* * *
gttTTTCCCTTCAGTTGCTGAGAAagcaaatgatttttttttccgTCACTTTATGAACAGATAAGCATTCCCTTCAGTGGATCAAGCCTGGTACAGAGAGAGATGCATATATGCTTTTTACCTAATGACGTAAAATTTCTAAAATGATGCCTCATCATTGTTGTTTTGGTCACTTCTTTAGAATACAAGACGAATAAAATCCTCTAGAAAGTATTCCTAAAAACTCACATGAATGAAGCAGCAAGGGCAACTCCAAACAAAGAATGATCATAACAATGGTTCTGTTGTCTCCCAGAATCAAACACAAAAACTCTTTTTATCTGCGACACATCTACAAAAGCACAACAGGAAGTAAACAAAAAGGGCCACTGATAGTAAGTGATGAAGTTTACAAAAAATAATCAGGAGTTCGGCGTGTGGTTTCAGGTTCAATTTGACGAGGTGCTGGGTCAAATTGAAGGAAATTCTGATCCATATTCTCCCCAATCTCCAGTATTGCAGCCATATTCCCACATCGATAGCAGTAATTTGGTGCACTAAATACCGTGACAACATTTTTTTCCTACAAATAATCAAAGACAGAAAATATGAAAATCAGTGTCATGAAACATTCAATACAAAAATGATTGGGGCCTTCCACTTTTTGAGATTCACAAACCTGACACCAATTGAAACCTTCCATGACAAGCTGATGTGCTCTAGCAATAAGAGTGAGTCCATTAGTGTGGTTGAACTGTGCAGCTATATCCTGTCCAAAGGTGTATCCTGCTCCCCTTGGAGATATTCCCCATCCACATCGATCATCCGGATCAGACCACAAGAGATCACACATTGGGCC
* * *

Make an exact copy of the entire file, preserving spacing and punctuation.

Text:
gttTTTCCCTTCAGTTGCTGAGAAagcaaatgatttttttttccgTCACTTTATGAACAGATAAGCATTCCCTTCAGTGGATCAAGCCTGGTACAGAGAGAGATGCATATATGCTTTTTACCTAATGACGTAAAATTTCTAAAATGATGCCTCATCATTGTTGTTTTGGTCACTTCTTTAGAATACAAGACGAATAAAATCCTCTAGAAAGTATTCCTAAAAACTCACATGAATGAAGCAGCAAGGGCAACTCCAAACAAAGAATGATCATAACAATGGTTCTGTTGTCTCCCAGAATCAAACACAAAAACTCTTTTTATCTGCGACACATCTACAAAAGCACAACAGGAAGTAAACAAAAAGGGCCACTGATAGTAAGTGATGAAGTTTACAAAAAATAATCAGGAGTTCGGCGTGTGGTTTCAGGTTCAATTTGACGAGGTGCTGGGTCAAATTGAAGGAAATTCTGATCCATATTCTCCCCAATCTCCAGTATTGCAGCCATATTCCCACATCGATAGCAGTAATTTGGTGCACTAAATACCGTGACAACATTTTTTTCCTACAAATAATCAAAGACAGAAAATATGAAAATCAGTGTCATGAAACATTCAATACAAAAATGATTGGGGCCTTCCACTTTTTGAGATTCACAAACCTGACACCAATTGAAACCTTCCATGACAAGCTGATGTGCTCTAGCAATAAGAGTGAGTCCATTAGTGTGGTTGAACTGTGCAGCTATATCCTGTCCAAAGGTGTATCCTGCTCCCCTTGGAGATATTCCCCATCCACATCGATCATCCGGATCAGACCACAAGAGATCACACATTGGGCC